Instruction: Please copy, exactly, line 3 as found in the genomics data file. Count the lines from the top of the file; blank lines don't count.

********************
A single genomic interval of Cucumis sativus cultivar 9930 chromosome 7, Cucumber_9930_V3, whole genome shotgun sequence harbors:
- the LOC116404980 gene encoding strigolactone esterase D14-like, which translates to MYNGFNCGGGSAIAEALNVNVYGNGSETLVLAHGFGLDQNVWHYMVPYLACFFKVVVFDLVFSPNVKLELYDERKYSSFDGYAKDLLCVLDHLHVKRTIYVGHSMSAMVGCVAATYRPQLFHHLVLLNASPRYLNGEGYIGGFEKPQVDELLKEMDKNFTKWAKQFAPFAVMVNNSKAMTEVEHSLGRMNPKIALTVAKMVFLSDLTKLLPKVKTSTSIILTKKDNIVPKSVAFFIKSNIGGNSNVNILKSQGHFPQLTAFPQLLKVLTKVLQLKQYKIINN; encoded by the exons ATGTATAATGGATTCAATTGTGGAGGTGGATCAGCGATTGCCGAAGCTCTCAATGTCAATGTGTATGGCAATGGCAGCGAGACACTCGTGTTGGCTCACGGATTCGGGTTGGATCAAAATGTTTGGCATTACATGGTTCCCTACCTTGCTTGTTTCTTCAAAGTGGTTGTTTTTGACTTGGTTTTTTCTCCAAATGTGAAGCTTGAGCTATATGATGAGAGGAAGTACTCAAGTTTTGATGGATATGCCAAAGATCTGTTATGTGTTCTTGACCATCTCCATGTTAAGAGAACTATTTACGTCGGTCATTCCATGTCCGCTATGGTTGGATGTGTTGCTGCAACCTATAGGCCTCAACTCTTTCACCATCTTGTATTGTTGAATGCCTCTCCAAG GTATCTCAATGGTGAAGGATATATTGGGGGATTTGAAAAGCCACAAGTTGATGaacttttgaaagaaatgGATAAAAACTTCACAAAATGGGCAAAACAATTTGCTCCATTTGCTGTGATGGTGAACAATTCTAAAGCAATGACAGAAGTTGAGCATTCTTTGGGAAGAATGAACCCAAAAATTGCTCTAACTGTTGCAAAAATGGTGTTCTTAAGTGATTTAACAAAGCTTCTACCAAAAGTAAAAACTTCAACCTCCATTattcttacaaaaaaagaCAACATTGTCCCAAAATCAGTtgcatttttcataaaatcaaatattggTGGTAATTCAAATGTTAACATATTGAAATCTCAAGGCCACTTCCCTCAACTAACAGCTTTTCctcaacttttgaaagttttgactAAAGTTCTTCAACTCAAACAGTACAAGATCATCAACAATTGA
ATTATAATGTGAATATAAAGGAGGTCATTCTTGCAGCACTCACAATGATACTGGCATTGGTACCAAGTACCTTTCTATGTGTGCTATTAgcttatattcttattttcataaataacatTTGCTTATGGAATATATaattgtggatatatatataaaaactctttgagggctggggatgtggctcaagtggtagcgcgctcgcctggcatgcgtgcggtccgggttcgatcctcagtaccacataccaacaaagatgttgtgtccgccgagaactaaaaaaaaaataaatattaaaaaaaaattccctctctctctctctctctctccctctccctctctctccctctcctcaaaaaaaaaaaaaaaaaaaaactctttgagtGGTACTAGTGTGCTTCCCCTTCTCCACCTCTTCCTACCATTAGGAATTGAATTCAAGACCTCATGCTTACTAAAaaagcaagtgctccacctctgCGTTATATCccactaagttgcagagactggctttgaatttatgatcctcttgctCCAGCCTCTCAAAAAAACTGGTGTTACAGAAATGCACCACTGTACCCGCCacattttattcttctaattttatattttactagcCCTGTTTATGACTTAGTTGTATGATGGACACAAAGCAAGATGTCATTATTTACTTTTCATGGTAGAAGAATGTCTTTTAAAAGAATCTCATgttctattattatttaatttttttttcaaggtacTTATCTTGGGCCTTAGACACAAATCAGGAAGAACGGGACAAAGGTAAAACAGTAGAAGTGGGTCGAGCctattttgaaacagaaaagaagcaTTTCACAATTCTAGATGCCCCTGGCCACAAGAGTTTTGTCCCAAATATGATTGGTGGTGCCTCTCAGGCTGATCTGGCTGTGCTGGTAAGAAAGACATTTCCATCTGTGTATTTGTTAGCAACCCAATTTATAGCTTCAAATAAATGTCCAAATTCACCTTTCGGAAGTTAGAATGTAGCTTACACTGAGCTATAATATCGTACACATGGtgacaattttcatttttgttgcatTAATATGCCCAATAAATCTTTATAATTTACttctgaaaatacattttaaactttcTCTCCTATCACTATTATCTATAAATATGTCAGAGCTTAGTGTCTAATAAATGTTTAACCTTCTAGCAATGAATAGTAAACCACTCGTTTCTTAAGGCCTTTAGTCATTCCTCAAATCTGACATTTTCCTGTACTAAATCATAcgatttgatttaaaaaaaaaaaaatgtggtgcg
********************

ATTATAATGTGAATATAAAGGAGGTCATTCTTGCAGCACTCACAATGATACTGGCATTGGTACCAAGTACCTTTCTATGTGTGCTATTAgcttatattcttattttcataaataacatTTGCTTATGGAATATATaattgtggatatatatataaaaactctttgagggctggggatgtggctcaagtggtagcgcgctcgcctggcatgcgtgcggtccgggttcgatcctcagtaccacataccaacaaagatgttgtgtccgccgagaactaaaaaaaaaataaatattaaaaaaaaattccctctctctctctctctctctccctctccctctctctccctctcctcaaaaaaaaaaaaaaaaaaaaactctttgagtGGTACTAGTGTGCTTCCCCTTCTCCACCTCTTCCTACCATTAGGAATTGAATTCAAGACCTCATGCTTACTAAAaaagcaagtgctccacctctgCGTTATATCccactaagttgcagagactggctttgaatttatgatcctcttgctCCAGCCTCTCAAAAAAACTGGTGTTACAGAAATGCACCACTGTACCCGCCacattttattcttctaattttatattttactagcCCTGTTTATGACTTAGTTGTATGATGGACACAAAGCAAGATGTCATTATTTACTTTTCATGGTAGAAGAATGTCTTTTAAAAGAATCTCATgttctattattatttaatttttttttcaaggtacTTATCTTGGGCCTTAGACACAAATCAGGAAGAACGGGACAAAGGTAAAACAGTAGAAGTGGGTCGAGCctattttgaaacagaaaagaagcaTTTCACAATTCTAGATGCCCCTGGCCACAAGAGTTTTGTCCCAAATATGATTGGTGGTGCCTCTCAGGCTGATCTGGCTGTGCTGGTAAGAAAGACATTTCCATCTGTGTATTTGTTAGCAACCCAATTTATAGCTTCAAATAAATGTCCAAATTCACCTTTCGGAAGTTAGAATGTAGCTTACACTGAGCTATAATATCGTACACATGGtgacaattttcatttttgttgcatTAATATGCCCAATAAATCTTTATAATTTACttctgaaaatacattttaaactttcTCTCCTATCACTATTATCTATAAATATGTCAGAGCTTAGTGTCTAATAAATGTTTAACCTTCTAGCAATGAATAGTAAACCACTCGTTTCTTAAGGCCTTTAGTCATTCCTCAAATCTGACATTTTCCTGTACTAAATCATAcgatttgatttaaaaaaaaaaaaatgtggtgcg